Color theory can be a complex topic and that’s why some people get it so wrong.
WordPress makes it really easy to change the colors of your theme design. But how do you make sure that you don’t ruin a great design by choosing disharmonious color combinations?
Read on to find out how to make the right choices.
Step One: Learn Basic Color Terminology
Hue – The hue refers to the position of a color on the color-wheel, each of which represents a certain spectrum of light. It’s what differentiates the primary colors of Red, Yellow and Blue, as well as all combination in-between. When you see the color blue, the term “blue” refers the hue. There are many forms of blue (light, dark, vibrant, and pale) each of which share the same hue despite being distinguishable in color.
Value – This refers to the relative lightness and darkness of a color. The value of a color is distinguished by its relationship to a scale of white to black. A light blue and a dark blue is an example of a single hue with two different values.
Saturation – This term refers to the relative “strength” and “weakness” of a hue. Colors with a higher saturation will appear more vibrant. Saturation should not be confused with lightness and darkness, which as stated above, relates to a color’s Value. For example, you can have a bright color that lacks purity due to the addition of light gray. The result is a light color with low saturation. On the same vein, you can have fully saturated colors that have drastically different Values. Colors are considered de-saturated as they near gray-scale and they hue itself becomes less dominant.
Step 2: Use Complimentary Colors To Begin A Beautiful Color-Scheme
Starting off with complimentary colors is a great way to begin exploring ideas for your website’s color-scheme. Complimentary colors appear opposite each other on the color wheel. Simply picking two complimentary colors on the wheel and calling it a day, however, will likely result in a lurid, headache-inducing discord that will send your visitor screaming. The real trick to beautiful color combinations isn’t just the hue, but also the relative Value and Saturation of the hue in relation to the colors around it. Let’s go through a simple method I use to create color harmony:
In the above example, I begin with the complimentary colors Green and Red. Next I create a palette of green/red variations by taking my original two colors and adjusting their value and saturation. Next I add a second dynamic by experimenting with analogous colors (colors next to each other on the color wheel). By performing a slight hue shift of green, we are given an additional array of green-blue and green-yellow.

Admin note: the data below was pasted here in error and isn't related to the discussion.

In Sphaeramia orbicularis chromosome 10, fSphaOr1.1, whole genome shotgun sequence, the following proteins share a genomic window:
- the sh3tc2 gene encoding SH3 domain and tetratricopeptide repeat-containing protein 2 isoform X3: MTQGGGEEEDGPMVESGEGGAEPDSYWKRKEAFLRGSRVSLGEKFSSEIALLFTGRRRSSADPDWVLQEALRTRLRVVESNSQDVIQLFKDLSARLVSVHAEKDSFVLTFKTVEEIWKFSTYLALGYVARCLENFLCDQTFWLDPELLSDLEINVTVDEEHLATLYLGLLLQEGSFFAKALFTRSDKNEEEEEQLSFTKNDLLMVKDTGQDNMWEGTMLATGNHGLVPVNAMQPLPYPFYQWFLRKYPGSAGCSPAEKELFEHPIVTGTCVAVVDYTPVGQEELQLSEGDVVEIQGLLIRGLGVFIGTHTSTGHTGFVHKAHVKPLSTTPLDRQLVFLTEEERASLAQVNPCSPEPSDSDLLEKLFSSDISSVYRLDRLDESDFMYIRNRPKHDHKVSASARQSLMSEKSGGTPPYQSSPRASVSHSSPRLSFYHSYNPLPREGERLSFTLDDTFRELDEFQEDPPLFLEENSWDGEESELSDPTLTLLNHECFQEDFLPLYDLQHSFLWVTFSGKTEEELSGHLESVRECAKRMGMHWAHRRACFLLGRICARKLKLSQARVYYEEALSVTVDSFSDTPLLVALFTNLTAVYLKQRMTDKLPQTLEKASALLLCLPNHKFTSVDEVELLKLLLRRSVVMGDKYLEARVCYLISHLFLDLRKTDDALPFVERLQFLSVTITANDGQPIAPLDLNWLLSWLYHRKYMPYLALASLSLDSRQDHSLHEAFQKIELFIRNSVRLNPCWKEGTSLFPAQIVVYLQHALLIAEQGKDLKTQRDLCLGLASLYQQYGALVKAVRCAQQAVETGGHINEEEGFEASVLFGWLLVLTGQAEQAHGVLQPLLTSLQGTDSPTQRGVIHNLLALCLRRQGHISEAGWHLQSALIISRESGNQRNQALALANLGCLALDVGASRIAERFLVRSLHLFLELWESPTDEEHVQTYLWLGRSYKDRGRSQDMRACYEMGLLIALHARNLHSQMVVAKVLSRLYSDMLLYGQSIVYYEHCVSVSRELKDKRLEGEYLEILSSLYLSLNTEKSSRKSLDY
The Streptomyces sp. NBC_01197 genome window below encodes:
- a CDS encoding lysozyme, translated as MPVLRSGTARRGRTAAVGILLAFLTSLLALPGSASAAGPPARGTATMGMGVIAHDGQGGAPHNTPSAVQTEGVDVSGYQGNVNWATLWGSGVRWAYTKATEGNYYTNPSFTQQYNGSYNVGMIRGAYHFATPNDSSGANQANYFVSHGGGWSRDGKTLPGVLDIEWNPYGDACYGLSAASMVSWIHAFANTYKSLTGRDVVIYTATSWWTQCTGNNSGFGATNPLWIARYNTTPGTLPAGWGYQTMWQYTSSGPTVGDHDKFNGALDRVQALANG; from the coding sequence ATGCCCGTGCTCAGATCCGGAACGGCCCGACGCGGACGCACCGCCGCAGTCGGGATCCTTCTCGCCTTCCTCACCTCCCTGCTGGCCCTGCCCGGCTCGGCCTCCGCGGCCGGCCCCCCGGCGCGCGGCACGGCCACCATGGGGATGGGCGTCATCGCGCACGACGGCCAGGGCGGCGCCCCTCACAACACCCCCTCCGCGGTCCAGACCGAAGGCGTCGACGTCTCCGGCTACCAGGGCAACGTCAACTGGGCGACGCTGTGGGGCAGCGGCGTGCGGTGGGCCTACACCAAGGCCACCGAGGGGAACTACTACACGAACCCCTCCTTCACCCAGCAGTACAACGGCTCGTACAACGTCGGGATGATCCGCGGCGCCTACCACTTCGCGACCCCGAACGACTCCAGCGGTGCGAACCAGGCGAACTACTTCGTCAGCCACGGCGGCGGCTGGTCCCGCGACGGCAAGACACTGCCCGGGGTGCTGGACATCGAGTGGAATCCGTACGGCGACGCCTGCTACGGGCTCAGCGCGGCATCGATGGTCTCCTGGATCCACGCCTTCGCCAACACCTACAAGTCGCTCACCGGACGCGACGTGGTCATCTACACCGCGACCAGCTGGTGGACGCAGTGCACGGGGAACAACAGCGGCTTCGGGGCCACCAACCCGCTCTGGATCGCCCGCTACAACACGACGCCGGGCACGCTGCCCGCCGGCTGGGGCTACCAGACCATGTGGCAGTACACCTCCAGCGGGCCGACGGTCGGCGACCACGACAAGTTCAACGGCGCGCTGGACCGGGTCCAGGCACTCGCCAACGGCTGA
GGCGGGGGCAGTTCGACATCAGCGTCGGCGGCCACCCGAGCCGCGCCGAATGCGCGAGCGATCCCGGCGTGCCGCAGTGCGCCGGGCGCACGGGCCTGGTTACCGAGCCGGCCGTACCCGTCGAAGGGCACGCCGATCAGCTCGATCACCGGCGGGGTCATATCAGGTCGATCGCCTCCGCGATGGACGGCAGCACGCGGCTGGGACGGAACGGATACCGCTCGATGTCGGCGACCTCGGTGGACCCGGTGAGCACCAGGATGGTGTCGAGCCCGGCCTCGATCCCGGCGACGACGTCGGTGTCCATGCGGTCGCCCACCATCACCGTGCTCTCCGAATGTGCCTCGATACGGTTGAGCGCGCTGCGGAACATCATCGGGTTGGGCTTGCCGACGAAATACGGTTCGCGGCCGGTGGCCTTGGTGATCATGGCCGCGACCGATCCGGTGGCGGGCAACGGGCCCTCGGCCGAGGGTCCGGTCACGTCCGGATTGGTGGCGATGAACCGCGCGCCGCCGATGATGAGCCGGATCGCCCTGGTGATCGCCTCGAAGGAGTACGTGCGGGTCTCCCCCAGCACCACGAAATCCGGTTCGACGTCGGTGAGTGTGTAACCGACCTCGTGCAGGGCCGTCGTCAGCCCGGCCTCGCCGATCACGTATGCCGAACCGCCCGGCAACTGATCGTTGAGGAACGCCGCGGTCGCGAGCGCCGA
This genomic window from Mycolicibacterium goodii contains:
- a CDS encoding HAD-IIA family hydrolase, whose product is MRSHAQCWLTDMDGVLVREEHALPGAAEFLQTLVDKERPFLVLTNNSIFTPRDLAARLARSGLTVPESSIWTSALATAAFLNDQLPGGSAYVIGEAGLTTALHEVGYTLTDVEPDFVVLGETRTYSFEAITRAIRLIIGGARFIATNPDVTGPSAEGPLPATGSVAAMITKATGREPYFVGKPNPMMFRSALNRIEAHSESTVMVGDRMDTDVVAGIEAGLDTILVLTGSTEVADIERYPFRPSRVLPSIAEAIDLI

Finally I picked one color from each variation set using the following principle that I have found to be, for the most part, true: Colors generally look good together when their Values are varied, but their Saturations are similar. The end result is a color scheme based on classic complimentary color harmony with varied value and a similar range of saturation.
Step 3: Using Analogous Color Can Also Result In Simple & Yet Beautiful Combinations
Using colors that are next to each other on the color wheel is also a great way to ensure that your colors don’t clash. These are called analogous colors. I often like using analogous colors in combination with monochromatic colors (grayscale colors). Basing a design solely on analogous colors can often feel a slightly stale.
Above I have created two different analogous color-schemes. One that uses Green and Yellow, and another that uses Green and Blue. By creating a simple gradation between the two colors, and use varying values as we did in our first example, we are left with a color combination that is simple yet stunning.
Step 4: Avoid The Dreaded Color Discord
A discord is a color combination that clashes. The result is a terrible, unreadable and vibrating mess of muddy color! The most common cause of color clashing is combining colors that are too similar in value. Above is an example of the exact same three hues paired together with differing values & saturations. Even though the hues are the same in both examples, the version on the left is in glaring disharmony while the version on the right feels balanced. The colors on the left vibrate as your eyes struggle to find the defining line between each hue. Avoiding this simple mistake will solve 90% of your color problems.
The Moral Of The Story?
The next time you are inside the theme customizer adjusting your website’s colors, don’t just make your text and background orange because that’s the color of your logo. Think about the type of orange you are using and how it will relate to the rest of your design. Better yet, try thinking about creating harmony with your orange logo by pairing it with something different based off the principles above! How about a dark, de-saturated blue?
I hope you found this post useful. Don’t forget to color responsibly.